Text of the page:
Located in the shell 10 and beneath the piston 13 there is a diaphragm 20 which is made of an insulating material and this may be associated with an annular spacer 21 which is in contact with the upper surface of a battery 22.

One of the battery contacts 23 is shown as being on the top of the battery and the second contact 24 on the bottom of the battery.

The contact 23 is located directly beneath the pin 16 and it will be appreciated that if some different form of battery was to be used then the pin 16 may need to be incorporated in a different place so as to be in alignment with the equivalent terminal.

The terminal 24 may be in direct contact with the external circuit which may also be in contact with the detonator shell 10. Conductor 24a illustrates such an arrangement in FIGS. 1-5.

In operation of the switch of this embodiment the signal tube is operated to provide a shock pulse at its free end and this is achieved in the conventional way.

When the pulse is received there is a pressure build-up on the piston head and the piston is caused to move downwardly towards the battery and the pin pierces the insulating diaphragm and comes into contact with the battery terminal 23.

In experiments, using commercially available signal tubes, I found that the piston could move up to approximately 20 mm and operate effectively and, this effective operation could be over a greater distance. Of course the distance which the piston can be caused to move and still effectively perforate the diaphragm will depend upon the actual signal tube and the pulse received on the piston head.

When the pin 16 passes through the insulating diaphragm and contacts the battery terminal 23 the circuit is made as the battery is connected to the detonator shell through the piston.

I have found experimentally that the pin 16 of the piston moves positively into contact with the battery terminal 23 and even physical movement has not varied this.

Also, experimentally, I have shown that over a number of shots the switching time was between 200 and 500 micro seconds.

This does enable a good control over the total time of the operation of the signal tube and an electronic delay circuit.

Practically I see certain difficulties in the arrangement of FIG. 1 in that when the closure plug 12 is being crimped onto the signal tube 11 by deformation of the detonator shell 10 there can be some deformation in the shell which may prevent the piston 13 from moving truly.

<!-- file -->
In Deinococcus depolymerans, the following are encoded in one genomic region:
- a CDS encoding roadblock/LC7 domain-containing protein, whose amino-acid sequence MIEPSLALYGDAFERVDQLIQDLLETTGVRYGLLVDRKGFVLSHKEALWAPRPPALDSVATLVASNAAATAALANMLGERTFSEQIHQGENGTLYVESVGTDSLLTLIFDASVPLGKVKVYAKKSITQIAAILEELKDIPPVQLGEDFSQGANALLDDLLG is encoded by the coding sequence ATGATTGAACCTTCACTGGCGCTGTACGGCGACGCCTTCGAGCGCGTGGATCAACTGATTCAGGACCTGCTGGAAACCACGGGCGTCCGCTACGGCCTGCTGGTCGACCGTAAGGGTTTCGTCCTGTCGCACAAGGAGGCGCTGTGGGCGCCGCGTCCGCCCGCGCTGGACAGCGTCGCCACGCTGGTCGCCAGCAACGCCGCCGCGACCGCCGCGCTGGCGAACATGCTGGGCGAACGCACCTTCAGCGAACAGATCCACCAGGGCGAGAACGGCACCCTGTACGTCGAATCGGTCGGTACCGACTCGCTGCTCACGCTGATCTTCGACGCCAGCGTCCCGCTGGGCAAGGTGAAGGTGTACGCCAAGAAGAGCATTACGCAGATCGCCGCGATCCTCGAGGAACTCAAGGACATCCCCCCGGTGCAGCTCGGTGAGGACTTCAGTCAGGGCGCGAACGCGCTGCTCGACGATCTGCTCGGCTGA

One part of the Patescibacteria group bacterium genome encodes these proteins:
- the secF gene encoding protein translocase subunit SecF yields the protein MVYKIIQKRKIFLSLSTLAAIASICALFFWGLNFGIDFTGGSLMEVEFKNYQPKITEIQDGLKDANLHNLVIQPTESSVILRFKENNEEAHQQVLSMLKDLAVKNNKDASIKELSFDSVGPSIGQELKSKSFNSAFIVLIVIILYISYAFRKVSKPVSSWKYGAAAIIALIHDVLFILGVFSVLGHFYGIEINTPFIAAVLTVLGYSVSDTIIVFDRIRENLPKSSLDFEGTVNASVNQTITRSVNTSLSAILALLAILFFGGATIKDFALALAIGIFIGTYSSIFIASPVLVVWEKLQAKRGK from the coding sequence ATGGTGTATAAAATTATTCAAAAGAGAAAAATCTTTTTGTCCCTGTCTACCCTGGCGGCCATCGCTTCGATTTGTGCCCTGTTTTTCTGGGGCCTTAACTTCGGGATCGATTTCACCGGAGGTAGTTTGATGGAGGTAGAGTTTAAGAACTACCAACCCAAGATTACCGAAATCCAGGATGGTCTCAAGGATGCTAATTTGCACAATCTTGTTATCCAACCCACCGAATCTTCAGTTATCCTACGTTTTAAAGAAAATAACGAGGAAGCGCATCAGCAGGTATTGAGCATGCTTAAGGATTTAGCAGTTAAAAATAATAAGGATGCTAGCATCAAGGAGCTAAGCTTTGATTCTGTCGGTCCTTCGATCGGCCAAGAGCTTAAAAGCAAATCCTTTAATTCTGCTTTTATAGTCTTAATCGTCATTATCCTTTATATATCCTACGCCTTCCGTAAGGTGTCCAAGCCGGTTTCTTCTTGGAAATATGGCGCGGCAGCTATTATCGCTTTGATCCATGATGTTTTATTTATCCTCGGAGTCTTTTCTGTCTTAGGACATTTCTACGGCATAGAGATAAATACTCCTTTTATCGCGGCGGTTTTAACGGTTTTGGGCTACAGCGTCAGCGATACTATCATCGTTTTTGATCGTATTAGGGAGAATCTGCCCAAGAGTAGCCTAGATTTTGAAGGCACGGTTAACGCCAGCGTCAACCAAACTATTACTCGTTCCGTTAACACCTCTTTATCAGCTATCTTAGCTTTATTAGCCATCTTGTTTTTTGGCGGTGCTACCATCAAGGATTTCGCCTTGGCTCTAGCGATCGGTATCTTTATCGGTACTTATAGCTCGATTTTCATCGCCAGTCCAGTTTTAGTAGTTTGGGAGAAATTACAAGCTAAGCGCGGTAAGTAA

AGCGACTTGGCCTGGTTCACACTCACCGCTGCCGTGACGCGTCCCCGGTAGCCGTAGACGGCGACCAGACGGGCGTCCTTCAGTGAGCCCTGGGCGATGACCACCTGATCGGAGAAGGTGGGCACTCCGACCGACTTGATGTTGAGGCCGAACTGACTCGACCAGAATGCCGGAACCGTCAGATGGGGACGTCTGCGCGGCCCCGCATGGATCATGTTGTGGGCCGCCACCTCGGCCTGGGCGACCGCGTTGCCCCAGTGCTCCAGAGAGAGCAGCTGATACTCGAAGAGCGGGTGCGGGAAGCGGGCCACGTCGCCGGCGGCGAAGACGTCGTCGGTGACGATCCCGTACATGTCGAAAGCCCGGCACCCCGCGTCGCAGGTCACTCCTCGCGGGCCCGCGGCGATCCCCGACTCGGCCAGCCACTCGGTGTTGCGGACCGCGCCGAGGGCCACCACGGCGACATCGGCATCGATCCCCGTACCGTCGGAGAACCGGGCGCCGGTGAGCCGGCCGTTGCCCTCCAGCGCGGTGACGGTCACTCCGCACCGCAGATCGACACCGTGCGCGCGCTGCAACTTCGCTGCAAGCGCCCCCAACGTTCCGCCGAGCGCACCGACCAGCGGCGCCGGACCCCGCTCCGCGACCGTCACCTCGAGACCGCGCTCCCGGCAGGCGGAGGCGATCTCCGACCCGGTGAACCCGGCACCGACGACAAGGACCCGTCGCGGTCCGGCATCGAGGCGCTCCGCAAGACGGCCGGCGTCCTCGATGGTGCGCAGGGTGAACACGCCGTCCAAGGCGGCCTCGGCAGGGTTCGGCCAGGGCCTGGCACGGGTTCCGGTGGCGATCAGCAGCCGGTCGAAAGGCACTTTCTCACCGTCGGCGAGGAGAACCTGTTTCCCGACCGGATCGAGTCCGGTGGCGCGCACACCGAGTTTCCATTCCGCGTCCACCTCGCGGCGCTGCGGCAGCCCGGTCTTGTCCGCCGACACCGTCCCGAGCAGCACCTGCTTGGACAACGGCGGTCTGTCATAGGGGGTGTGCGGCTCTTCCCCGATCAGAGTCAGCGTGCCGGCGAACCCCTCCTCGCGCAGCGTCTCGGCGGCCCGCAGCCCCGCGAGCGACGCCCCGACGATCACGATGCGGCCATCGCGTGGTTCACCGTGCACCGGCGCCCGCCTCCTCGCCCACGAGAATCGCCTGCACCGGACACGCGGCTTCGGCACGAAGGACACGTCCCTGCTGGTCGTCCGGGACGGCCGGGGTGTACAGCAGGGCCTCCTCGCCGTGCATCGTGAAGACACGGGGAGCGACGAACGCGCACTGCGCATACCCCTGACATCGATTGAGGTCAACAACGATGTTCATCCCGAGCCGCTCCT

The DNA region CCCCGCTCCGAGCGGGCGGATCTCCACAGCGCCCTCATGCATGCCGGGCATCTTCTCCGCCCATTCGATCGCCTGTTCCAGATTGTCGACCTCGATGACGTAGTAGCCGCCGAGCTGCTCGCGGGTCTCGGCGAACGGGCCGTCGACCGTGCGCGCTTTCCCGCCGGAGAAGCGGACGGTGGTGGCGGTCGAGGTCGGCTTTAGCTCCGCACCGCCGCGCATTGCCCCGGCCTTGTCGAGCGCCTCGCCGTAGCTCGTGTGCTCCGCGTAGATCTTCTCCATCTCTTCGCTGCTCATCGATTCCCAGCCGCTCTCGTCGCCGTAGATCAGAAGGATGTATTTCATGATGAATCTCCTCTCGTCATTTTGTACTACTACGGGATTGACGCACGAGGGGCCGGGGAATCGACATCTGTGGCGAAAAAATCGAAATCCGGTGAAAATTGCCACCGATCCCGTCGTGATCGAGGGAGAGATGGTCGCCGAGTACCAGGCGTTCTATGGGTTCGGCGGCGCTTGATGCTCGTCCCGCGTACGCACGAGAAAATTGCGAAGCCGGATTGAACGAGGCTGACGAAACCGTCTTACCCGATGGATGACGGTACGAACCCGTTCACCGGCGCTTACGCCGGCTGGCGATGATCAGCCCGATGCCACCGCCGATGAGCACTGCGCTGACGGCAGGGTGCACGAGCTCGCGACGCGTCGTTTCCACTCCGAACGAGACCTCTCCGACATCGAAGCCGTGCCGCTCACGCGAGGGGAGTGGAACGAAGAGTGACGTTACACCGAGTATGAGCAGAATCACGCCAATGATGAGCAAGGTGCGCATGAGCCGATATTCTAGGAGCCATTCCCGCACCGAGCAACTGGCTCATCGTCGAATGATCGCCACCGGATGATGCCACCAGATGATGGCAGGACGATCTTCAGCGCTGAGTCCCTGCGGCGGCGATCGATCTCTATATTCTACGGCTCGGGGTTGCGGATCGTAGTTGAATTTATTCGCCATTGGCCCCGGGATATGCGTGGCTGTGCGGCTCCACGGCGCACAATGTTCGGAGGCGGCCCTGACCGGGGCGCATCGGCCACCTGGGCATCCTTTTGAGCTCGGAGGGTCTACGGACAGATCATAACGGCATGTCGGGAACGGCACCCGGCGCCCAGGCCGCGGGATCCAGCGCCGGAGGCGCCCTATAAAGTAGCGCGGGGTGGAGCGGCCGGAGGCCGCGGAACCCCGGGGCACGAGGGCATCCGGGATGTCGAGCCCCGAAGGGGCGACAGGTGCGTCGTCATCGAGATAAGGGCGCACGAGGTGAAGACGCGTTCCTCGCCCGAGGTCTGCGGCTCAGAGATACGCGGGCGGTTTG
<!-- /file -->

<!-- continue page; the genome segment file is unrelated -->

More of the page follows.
In the embodiment of FIG. 2 this has been overcome.

In this case I incorporate a piston barrel 30 between the closure plug 12 and the insulating diaphragm 20 which barrel has a bore 31 which is substantially less than the total bore of the detonator shell and which has a piston 32 located therein the piston having a pin 33 extending downwardly therefrom.

In this embodiment as the bore 31 and the diameter of the piston 32 are well able to be controlled I found that over a number of trial shots the assembly switched consistently within 200 micro seconds.

The arrangement of the battery 22 and the diaphragm 20 in this embodiment can be considered to be identical to that of the embodiment of FIG. 1.

The embodiment of FIG. 3 can be considered very similar to that of FIG. 2 except the barrel 40 has a bore 41 which is of a diameter to receive a standard lead pellet 42 and the pellet is used as the piston having a piston head 43.

I found that this embodiment switched within 500 micro seconds.

It will be seen from the description of the previous embodiment that the arrangement used as the piston can vary widely.

Whilst it may normally be desirable to have a surface area on the piston head which is greater than the diameter of the pin which passes through the diaphragm there may be applications where this could be, say, a needle which is a close fit in the signal tube and which acts as a piston as well as the pin which passes through the diaphragm.